Jerry Brown's administration says it will support a Canadian company's effort to vaporize garbage and turn it into electricity in Monterey County, despite concerns raised by environmentalists.
Plasco Energy Group's $175 million project is at the center of a regulatory dispute over gasification, an emerging technology in which garbage, under intense heat, is converted into a synthetic fuel used to generate electricity.
At issue is whether the Plasco project qualifies as a renewable energy project under state law. The designation is critical to the project's financing, Plasco says, because it will allow it to sell electricity at a premium to utilities that must buy one-third of their electricity from renewable sources by 2020.
The Department of Resources, Recycling and Recovery said under Gov. Arnold Schwarzenegger in 2010 that the Plasco facility could be considered a renewable energy project. But the department reversed its decision last month, rescinding its original opinion while planning an overall review of how it evaluates so-called "waste-to-energy" projects.
Environmentalists had protested the state's original interpretation of the law. They called the gasification technology unproven and said it would release toxic contaminants into the air.
On June 1, the Brown administration suggested it will step in on Plasco's behalf.
In a letter to the company, Nancy McFadden, a senior adviser to Gov. Jerry Brown, said Brown's office "will be supportive of legislation during the current session to allow Plasco's project to proceed on a pilot basis and be considered an eligible renewable energy resource under state law."
She added a hand-printed note: "We can make this work."
Brown's office said the Plasco project still will be required to pass environmental reviews. It said it would be unfair to Plasco, which moved forward on a previous administration's blessing, to revoke that approval now.
"The administration felt that it was unfair to change the rules many months after Plasco had been given this letter by the last administration," Brown spokeswoman Elizabeth Ashford said this afternoon.
The project's opponents fumed. Bradley Angel, director of the San Francisco-based environmental group Greenaction for Health and Environmental Justice, said McFadden's letter "looks like a love letter ... with a handwritten note."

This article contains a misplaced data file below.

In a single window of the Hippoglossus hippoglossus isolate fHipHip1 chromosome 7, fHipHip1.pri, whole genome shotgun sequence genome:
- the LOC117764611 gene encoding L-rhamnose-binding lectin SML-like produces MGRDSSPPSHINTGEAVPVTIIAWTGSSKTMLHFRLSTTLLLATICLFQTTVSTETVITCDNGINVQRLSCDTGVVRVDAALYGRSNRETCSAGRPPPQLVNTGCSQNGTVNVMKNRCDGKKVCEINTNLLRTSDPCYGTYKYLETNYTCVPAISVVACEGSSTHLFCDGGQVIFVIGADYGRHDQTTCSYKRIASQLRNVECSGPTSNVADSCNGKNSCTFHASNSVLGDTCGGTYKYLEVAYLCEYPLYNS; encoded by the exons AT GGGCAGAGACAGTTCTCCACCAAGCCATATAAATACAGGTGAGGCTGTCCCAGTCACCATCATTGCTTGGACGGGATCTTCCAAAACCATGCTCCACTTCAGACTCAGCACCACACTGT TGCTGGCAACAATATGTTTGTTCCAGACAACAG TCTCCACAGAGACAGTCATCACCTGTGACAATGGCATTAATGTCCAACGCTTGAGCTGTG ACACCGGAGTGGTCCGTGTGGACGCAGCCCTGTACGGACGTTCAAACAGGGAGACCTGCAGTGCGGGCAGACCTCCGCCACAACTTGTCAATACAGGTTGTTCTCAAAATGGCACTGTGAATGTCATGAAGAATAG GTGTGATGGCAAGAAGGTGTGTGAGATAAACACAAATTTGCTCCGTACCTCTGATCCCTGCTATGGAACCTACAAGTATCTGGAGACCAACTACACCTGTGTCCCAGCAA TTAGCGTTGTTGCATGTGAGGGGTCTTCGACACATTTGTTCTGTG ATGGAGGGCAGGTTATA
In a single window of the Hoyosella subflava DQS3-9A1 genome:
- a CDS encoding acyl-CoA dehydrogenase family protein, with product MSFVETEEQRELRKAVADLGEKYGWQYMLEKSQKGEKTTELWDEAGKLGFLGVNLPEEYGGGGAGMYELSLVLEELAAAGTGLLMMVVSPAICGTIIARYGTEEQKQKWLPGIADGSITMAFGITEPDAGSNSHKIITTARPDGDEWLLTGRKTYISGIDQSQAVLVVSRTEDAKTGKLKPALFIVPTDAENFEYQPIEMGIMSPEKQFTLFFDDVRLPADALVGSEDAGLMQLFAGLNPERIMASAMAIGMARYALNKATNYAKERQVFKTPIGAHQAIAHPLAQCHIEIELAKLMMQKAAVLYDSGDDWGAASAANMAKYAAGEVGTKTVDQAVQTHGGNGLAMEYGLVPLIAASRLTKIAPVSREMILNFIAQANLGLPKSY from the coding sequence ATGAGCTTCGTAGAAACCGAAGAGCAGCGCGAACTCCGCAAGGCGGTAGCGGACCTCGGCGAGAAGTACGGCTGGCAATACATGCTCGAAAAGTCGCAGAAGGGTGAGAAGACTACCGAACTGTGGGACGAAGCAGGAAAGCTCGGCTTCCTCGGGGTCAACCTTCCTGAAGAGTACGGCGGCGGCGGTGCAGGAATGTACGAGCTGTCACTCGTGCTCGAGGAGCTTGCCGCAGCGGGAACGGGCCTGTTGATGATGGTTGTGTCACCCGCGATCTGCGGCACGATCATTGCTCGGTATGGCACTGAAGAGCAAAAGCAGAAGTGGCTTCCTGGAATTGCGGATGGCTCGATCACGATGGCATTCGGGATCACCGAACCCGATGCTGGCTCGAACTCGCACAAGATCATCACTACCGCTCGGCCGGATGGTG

He accused the Brown administration of "sabotaging" an environmental review of the project by endorsing it before the review is complete. McFadden's letter, Angel said, "completely undermines the integrity and legitimacy of the state-mandated environmental review process that has barely gotten off the ground."
Alisdair McLean, a Plasco vice president, said the project is a clean alternative to filling landfills, and he said the environmental review would address concerns about emissions. He said McFadden's letter "is enough to give us encouragement to keep looking for a way forward."
"We will work with the administration to try to find a way to solve the riddle here in this legislative session," he said.
The Plasco project became a point of contention between Senate President Pro Tem Darrell Steinberg, D-Sacramento, and former Sen. David Roberti, a Los Angeles Democrat and former pro tem.
When Steinberg's office sided last year against classifying Plasco as a green energy project, Roberti, president of the BioEnergy Producers Association, a lobbying group, accused Steinberg's office of launching a "frontal attack" on the industry.
"The state of California has virtually lost a major opportunity to take a leadership position, indeed to even be a player, in the worldwide initiative to produce renewable energy - both advanced biofuels and electricity - from organic wastes," Roberti wrote Steinberg.
Steinberg responded that current law "does not erect any unique or specific barriers to the construction or operation of gasification facilities."
He wrote, "Rather, the supporters of these technologies wish to be accorded elevated statutory treatment currently reserved for activities such as recycling and renewable energy, which the Legislature and past Governors have held are unique environmental goods."